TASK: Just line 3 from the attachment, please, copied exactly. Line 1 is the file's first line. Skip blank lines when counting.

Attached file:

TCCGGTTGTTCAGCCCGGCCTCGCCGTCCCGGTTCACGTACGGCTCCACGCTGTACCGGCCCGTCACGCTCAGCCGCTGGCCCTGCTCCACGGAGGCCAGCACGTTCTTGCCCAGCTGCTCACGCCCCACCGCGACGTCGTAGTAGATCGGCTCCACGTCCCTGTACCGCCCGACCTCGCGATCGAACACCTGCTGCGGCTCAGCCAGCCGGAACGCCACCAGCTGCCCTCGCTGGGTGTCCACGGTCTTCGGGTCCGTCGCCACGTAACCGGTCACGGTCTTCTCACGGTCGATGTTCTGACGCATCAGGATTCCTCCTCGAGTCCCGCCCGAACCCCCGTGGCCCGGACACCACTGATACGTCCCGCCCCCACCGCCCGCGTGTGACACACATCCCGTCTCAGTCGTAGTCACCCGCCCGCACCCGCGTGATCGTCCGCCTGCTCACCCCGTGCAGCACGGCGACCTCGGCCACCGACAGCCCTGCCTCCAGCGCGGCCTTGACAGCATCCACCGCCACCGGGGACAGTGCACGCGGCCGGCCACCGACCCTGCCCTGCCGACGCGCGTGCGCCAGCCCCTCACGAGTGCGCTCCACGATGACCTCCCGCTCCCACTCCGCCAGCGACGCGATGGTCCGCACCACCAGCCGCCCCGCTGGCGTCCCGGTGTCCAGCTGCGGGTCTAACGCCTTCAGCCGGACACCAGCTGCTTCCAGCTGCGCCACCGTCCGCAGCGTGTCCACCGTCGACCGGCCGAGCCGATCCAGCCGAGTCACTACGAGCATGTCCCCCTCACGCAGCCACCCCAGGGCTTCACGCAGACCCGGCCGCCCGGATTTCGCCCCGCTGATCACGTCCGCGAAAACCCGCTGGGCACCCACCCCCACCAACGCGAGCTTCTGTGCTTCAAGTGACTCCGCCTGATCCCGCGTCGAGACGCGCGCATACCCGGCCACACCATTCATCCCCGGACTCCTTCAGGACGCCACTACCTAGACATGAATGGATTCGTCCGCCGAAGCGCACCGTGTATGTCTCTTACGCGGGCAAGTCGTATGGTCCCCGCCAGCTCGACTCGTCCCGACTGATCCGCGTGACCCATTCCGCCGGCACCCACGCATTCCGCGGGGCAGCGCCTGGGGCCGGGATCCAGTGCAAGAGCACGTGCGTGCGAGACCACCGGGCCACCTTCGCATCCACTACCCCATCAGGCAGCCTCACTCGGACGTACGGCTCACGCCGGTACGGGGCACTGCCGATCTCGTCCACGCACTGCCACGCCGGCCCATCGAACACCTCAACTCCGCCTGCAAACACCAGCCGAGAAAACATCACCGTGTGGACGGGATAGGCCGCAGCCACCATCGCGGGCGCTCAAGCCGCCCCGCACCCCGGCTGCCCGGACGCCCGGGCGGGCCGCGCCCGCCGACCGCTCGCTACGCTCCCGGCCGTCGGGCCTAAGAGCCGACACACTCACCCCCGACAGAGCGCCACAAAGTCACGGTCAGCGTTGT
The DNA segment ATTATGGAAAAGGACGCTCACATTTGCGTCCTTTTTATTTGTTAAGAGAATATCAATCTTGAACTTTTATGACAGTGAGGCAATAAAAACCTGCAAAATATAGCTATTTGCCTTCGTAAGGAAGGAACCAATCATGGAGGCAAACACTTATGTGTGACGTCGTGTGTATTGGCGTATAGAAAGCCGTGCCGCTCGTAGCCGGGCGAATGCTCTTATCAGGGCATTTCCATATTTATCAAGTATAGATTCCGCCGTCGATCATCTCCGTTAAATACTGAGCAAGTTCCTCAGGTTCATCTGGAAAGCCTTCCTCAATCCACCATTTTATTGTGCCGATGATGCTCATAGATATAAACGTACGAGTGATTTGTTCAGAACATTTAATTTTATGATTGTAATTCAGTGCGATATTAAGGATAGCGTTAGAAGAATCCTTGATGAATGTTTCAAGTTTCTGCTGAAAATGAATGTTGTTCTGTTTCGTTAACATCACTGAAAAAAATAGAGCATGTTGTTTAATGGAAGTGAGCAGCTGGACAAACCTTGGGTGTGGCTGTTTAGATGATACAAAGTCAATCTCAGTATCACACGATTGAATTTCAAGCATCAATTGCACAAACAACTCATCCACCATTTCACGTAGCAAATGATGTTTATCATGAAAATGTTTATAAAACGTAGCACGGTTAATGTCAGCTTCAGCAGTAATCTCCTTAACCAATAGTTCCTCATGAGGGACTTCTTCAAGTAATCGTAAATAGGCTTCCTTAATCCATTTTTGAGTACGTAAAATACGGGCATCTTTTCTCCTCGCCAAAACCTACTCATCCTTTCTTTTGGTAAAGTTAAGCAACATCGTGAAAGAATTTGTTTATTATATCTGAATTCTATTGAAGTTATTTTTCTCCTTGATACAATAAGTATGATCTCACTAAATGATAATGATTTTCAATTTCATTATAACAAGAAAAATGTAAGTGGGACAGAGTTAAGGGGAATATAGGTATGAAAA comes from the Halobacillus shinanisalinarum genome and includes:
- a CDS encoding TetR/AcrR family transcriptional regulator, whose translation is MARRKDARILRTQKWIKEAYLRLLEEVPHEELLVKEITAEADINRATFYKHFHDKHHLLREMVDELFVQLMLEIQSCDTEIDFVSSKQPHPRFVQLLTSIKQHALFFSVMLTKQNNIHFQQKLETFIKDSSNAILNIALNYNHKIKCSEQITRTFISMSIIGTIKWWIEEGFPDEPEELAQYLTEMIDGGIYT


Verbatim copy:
- a CDS encoding TetR/AcrR family transcriptional regulator, whose translation is MARRKDARILRTQKWIKEAYLRLLEEVPHEELLVKEITAEADINRATFYKHFHDKHHLLREMVDELFVQLMLEIQSCDTEIDFVSSKQPHPRFVQLLTSIKQHALFFSVMLTKQNNIHFQQKLETFIKDSSNAILNIALNYNHKIKCSEQITRTFISMSIIGTIKWWIEEGFPDEPEELAQYLTEMIDGGIYT